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OldChemE last won the day on October 14 2019

OldChemE had the most liked content!

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About OldChemE

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  • Birthday 07/13/1946

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  • Location
    High desert Nevada USA
  • Interests
    All things science, golf, tutoring grandchildren, developing cartridge designs for old rifles (experimenting with various types of gun powder, various bullet designs, various ballistic results, target shooting), working with my hands (wood/metal).
  • College Major/Degree
    BsChe, MSNuclear
  • Favorite Area of Science
    Physical Sciences
  • Biography
    38 years engineering, 10 years teaching (Math & Science) I'm not much of a debate person. I have confidence in myself (worts and all) so I tend to state my position on a topic and move on. Peer approval isn't high on my needs list.
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  1. Yes-- frustrating-- but not without purpose. It facilitates part numbering. For example, 787ST-24 is a model 787 hose, super tough cover, 24/16 ID. Virtually every industry over the years has faced the issue of creating meaningful part numbers primarily intended to be intelligible to professionals in their industry. This is just one example.
  2. By now I presume you will have already found your answer. But-- if you are still struggling with dimensional analysis maybe a teacher's perspective will help. 1.. You have two pieces of information: liters used and km traveled, but the question asks for efficiency in km/L So, step 1: you need numbers arranged in a ratio that matches the desired answer. It wants km/L (a ratio), so the ratio has to match: 100100100 km/88 L Here, we made a ratio using the actual numbers making it so that the km's are on top and the L's on the bottom so that it matches the units in the required answer. Step 2, do the math (100100100 divided by 88) Step 3: you now have a number that has the units of km/L this is your answer. Think about this: We look at the dimensions that the answer is supposed to have, and form our ratio so that the arrangement of the dimensions we have matches the arrangement of the required answer (that is, km on top of the fraction and liters on the bottom). Then, we put in the numbers in the same arrangement and do the math. This is what Dimensional Analysis is all about: Using the dimensions of the answer we want to decide where to put the numbers in the math.
  3. If you want a 'real' answer I'm not sure it can be done very easily. It will depend on the friction losses in the tube, which depends on configuration, length, surface roughness and even the shape of the exit in the end of the tube. Sorry to not be very helpful.
  4. And the remarkable thing in my view is that the sequence in the periodic table correlates so well to both the number of neutrons and protons in the nucleus and the sequence of available valence electrons, and to the actual energy levels of electrons (s, p, d, f, etc), even though this information was unknown at the time. The real value of the Periodic Table is that it groups the elements in ways that reflect their chemical behaviors--a very valuable 'shorthand' way of understanding the elements. Perhaps there are a few places in the table that minor 'tweaks' might be of value, but I don't know off hand where those might be. For a while after retiring from Chemical Engineering I taught High School chemistry. The Periodic Table proved to be an excellent way to give students the "Big Picture" of Chemistry.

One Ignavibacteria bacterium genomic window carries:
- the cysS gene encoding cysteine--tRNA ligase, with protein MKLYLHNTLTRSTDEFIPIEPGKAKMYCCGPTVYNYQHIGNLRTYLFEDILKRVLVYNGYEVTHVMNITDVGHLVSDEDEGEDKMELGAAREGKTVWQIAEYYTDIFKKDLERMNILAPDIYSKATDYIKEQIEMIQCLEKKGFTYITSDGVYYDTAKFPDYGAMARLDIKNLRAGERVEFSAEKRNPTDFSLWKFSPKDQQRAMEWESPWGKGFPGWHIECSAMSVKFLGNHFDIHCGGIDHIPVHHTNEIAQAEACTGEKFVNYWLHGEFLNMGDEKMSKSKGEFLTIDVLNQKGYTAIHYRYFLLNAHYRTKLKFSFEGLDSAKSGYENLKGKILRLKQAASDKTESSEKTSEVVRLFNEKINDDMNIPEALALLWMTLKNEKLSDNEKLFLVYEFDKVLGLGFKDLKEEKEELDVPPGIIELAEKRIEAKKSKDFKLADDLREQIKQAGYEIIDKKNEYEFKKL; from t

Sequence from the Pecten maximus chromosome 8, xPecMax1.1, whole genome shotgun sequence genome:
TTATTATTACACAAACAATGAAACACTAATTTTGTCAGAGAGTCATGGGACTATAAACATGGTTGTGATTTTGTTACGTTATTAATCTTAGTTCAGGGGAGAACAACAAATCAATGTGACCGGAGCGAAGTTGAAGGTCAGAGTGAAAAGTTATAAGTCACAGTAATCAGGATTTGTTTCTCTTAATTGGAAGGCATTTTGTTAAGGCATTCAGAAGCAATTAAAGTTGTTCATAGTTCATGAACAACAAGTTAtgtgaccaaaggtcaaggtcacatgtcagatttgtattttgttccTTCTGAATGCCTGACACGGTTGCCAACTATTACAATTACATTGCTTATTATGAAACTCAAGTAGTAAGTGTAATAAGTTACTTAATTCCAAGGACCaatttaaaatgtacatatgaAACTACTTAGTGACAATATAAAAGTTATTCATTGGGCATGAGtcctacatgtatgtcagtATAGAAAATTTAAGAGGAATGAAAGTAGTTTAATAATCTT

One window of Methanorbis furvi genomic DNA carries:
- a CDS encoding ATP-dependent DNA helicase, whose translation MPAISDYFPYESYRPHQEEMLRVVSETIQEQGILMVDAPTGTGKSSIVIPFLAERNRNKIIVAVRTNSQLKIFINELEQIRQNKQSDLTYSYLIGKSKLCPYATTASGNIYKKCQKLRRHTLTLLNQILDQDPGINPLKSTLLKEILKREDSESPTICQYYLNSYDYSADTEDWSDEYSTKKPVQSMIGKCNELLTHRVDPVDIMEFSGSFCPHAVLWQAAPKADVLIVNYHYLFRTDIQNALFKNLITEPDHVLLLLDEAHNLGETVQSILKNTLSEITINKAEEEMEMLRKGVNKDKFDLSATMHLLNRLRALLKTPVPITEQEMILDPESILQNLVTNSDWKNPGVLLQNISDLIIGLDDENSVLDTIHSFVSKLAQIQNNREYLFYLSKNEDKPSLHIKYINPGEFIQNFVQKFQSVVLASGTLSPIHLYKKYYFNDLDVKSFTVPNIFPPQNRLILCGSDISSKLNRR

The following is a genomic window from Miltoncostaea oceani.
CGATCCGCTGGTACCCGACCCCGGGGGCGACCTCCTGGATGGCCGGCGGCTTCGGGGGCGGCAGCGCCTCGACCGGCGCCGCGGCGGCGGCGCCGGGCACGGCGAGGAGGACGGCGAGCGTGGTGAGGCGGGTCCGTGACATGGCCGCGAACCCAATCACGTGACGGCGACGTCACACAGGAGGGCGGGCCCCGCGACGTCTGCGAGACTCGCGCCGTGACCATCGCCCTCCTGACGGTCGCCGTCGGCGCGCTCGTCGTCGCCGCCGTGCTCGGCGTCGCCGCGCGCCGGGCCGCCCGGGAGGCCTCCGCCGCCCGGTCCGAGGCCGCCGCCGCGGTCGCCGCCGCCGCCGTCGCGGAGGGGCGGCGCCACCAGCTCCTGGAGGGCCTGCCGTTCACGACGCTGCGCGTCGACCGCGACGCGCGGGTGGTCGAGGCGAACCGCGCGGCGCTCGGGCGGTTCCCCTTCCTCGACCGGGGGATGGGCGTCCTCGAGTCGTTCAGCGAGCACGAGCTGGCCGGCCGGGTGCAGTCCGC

5. This is difficult to interpret-- but I notice the heading says 'Expands the least expensive node first.' So-- my interpretation is that the red dashed lines are intended only to indicate the order in which the pathways are tested-- not the actual path used. The dashed line from A indicates that the first path examined is from A to C, because the cost from A to C is less than from A to B. The red line from C to B is only to indicate that the next pathway examined is the one that leads to B (from A). The next path examined is the one that leads to D from C, the next is the one that leads form B to D. The next is from D back to B (pathway ACDB - which fails) and finally the next pathway examined is ACDE, a success. In other words, I'm postulating that the red dashed lines show the order in which the algorithm tests destinations, not the path taken to test them. Summarizing, the system keeps testing paths starting with the least values until it finds the solution. The paths tested, in order, are AC, AB, ACD. ABD. ACDB, and finally ACDE.
  6. There is a difference. The arguments about heavier than air flying machines, like may similar arguments, were arguments based on ignorance of the science. The theory with regard to light speed has implications that have been tested and found to be correct, even though nobody has propelled a rocket to light speed. Einstein's predictions have been tested in so many ways and found to be correct to such an extent that the preponderance of evidence suggests he was right.